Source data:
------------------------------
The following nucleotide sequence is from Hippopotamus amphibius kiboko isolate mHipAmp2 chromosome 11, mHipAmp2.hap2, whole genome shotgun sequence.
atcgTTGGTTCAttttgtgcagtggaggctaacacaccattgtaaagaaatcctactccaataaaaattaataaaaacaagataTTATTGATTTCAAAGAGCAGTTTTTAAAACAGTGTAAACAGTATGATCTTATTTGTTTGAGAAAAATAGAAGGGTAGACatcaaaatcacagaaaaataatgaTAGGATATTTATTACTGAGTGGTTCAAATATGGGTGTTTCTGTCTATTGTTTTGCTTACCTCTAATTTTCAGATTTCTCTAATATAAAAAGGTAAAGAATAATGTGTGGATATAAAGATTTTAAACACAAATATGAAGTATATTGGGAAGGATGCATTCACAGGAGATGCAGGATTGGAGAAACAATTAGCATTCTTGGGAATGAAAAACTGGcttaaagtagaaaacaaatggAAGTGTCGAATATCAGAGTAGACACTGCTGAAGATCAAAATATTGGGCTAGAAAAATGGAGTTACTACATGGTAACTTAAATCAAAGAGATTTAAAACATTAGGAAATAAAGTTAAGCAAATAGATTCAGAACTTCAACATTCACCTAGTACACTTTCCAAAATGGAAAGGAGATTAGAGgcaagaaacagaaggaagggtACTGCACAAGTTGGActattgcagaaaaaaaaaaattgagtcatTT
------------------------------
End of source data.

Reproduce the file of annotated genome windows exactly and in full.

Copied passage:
The following nucleotide sequence is from Hippopotamus amphibius kiboko isolate mHipAmp2 chromosome 11, mHipAmp2.hap2, whole genome shotgun sequence.
atcgTTGGTTCAttttgtgcagtggaggctaacacaccattgtaaagaaatcctactccaataaaaattaataaaaacaagataTTATTGATTTCAAAGAGCAGTTTTTAAAACAGTGTAAACAGTATGATCTTATTTGTTTGAGAAAAATAGAAGGGTAGACatcaaaatcacagaaaaataatgaTAGGATATTTATTACTGAGTGGTTCAAATATGGGTGTTTCTGTCTATTGTTTTGCTTACCTCTAATTTTCAGATTTCTCTAATATAAAAAGGTAAAGAATAATGTGTGGATATAAAGATTTTAAACACAAATATGAAGTATATTGGGAAGGATGCATTCACAGGAGATGCAGGATTGGAGAAACAATTAGCATTCTTGGGAATGAAAAACTGGcttaaagtagaaaacaaatggAAGTGTCGAATATCAGAGTAGACACTGCTGAAGATCAAAATATTGGGCTAGAAAAATGGAGTTACTACATGGTAACTTAAATCAAAGAGATTTAAAACATTAGGAAATAAAGTTAAGCAAATAGATTCAGAACTTCAACATTCACCTAGTACACTTTCCAAAATGGAAAGGAGATTAGAGgcaagaaacagaaggaagggtACTGCACAAGTTGGActattgcagaaaaaaaaaaattgagtcatTT